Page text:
So when we 13 riders set off I was thankful that the weather issue was resolved and now it was up to my body. To make things worse David had chosen the southern route for the ascent which is the harder way to climb to Tzuba from the Martyrs' Forest. Add to that the fact that this ride commences immediately with an uphill without a warm-up ride. Having said all that... how did we (me included) fare with the cards stacked up. Brilliant, courageous, piece of cake, difficult, awesome, wow, legs killing me, give me air, will it ever end, just a little rest, walk a little, dodge the oncoming down-hill maniacs, what a view, smell the pines, no giving up, Tzuba in sight, we're at the top. What, no more climbing. Just some comments I heard on the way up reflecting many sentiments associated with the ascent.
And now for the down- hill. The precarious descent from Tzuba to Ein Limor followed by a dip for some in the pool. With some saddles lowered we continued the rapid way home over rocks and stones, humps and gravel shifting, arms shuddering with the bouncing forks, asses in the air at times jolted out of the saddle and with a rush we are back at the cars calling out well deserved superlatives about this ride. Undoubtedly a favourite of many which we will continue to ride (legs willing) in the years to come. David's Navigation continues to prove trustworthy and for details go to the gallery.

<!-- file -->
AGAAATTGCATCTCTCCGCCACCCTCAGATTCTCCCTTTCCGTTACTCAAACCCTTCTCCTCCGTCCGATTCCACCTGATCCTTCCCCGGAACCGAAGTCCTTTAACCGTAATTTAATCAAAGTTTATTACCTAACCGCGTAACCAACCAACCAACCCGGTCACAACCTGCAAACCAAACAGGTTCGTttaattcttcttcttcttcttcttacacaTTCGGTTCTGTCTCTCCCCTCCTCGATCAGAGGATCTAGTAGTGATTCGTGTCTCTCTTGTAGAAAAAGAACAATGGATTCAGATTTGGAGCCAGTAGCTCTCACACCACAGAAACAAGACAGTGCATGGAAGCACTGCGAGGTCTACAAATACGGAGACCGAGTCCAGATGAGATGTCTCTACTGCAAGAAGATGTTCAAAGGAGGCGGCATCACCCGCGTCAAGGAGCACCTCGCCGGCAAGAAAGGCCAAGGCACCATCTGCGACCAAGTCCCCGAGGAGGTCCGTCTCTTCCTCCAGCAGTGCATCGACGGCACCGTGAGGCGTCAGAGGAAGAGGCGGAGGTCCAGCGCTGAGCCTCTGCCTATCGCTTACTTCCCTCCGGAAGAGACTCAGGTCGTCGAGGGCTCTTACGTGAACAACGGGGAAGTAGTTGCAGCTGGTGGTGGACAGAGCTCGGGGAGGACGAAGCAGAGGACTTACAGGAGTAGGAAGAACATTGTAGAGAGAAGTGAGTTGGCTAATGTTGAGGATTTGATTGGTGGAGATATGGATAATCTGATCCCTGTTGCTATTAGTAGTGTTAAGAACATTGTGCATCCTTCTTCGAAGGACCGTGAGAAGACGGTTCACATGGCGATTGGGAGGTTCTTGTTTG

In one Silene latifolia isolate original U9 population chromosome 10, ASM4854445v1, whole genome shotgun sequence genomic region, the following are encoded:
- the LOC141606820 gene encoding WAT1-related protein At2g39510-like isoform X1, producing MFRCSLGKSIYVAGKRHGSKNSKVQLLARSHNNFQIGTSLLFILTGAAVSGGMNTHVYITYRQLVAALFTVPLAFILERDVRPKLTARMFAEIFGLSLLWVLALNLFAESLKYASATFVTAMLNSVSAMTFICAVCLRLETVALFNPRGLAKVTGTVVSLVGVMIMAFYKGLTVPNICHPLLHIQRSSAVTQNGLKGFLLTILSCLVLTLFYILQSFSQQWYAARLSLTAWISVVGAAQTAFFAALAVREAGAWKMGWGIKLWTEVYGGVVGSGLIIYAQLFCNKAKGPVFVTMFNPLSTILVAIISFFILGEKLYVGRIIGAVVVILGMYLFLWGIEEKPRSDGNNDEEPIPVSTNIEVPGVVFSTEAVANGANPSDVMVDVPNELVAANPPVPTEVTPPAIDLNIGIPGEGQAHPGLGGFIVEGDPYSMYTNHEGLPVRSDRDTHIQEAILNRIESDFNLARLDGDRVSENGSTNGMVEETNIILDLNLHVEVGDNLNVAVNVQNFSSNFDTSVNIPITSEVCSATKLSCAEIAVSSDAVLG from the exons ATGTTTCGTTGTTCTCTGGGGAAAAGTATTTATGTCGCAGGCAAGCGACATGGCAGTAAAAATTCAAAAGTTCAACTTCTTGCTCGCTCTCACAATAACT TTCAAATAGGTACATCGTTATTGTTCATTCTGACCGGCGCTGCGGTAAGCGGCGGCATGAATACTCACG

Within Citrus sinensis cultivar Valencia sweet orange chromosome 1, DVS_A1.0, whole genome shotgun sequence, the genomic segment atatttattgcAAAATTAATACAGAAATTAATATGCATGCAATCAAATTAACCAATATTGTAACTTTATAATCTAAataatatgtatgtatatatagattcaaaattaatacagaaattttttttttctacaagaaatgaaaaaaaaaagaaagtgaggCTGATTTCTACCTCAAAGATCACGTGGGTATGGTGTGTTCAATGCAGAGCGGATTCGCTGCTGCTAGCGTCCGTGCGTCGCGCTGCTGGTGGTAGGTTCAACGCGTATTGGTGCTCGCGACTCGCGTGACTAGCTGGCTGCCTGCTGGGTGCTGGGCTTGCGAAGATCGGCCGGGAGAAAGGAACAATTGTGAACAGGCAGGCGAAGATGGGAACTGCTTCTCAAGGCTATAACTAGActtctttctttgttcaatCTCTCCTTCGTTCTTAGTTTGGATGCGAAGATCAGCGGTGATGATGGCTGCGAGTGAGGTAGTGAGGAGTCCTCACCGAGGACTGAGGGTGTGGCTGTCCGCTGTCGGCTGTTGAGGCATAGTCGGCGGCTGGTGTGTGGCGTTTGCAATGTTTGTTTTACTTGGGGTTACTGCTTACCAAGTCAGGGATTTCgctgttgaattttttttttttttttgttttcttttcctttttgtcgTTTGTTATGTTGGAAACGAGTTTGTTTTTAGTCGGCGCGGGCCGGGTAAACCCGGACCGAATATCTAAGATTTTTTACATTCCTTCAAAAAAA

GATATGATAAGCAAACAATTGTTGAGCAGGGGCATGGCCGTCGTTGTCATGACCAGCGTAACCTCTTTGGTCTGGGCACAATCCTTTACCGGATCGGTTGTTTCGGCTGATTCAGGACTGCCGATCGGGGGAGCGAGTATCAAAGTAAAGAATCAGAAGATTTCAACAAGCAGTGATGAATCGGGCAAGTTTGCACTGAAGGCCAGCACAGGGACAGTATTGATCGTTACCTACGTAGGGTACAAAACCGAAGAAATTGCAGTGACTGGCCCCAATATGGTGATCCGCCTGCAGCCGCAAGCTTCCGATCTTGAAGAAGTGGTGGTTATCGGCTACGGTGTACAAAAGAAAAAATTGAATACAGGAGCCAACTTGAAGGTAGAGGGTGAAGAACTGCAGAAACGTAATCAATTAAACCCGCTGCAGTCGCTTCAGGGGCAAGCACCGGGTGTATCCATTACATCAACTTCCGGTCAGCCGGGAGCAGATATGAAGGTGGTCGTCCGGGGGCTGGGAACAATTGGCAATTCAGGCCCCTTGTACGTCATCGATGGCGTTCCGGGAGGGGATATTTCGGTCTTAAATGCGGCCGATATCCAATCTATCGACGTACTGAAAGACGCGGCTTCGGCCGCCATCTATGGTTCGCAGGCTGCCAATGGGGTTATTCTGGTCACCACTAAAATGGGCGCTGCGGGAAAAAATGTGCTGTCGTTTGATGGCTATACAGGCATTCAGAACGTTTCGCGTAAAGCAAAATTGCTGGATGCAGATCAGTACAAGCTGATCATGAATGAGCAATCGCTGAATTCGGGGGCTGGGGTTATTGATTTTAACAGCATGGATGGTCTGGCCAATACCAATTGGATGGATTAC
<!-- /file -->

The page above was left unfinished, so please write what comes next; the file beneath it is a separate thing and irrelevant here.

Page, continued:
Thanks to David for inspiration , leadership and the statistical data. Lastly a mention about the other groups and individual riders one encounters on these rides. We are a community sharing amazing resources for common enjoyment. We need to work together to protect this environment and to respect it with taking it for granted. Various organizations are involved in protecting these resources so find them and support them. Call me if you need further info... Ted 0523520000
Ride Report - Sat. Sept. 6th, 2014 - The Tzuba Ride - By Stuart Ballan
Oh, it's SO good to be posting about "just" cycling again. Yesterday, in the hills near Jerusalem, at 7:30am, we started with a steep, long 11km climb. By the 3km mark, (Still not knowing I had 8km to go), I was humming one of my favorite Alex Hepburn songs, and with a smile. At 5km, I was singing it out loud with a frown. By 8km, I swore to delete it from my iPhone. At 10km, I just swore. Listen for yourself at ...https://www.youtube.com/watch?v=G5qTeP94rac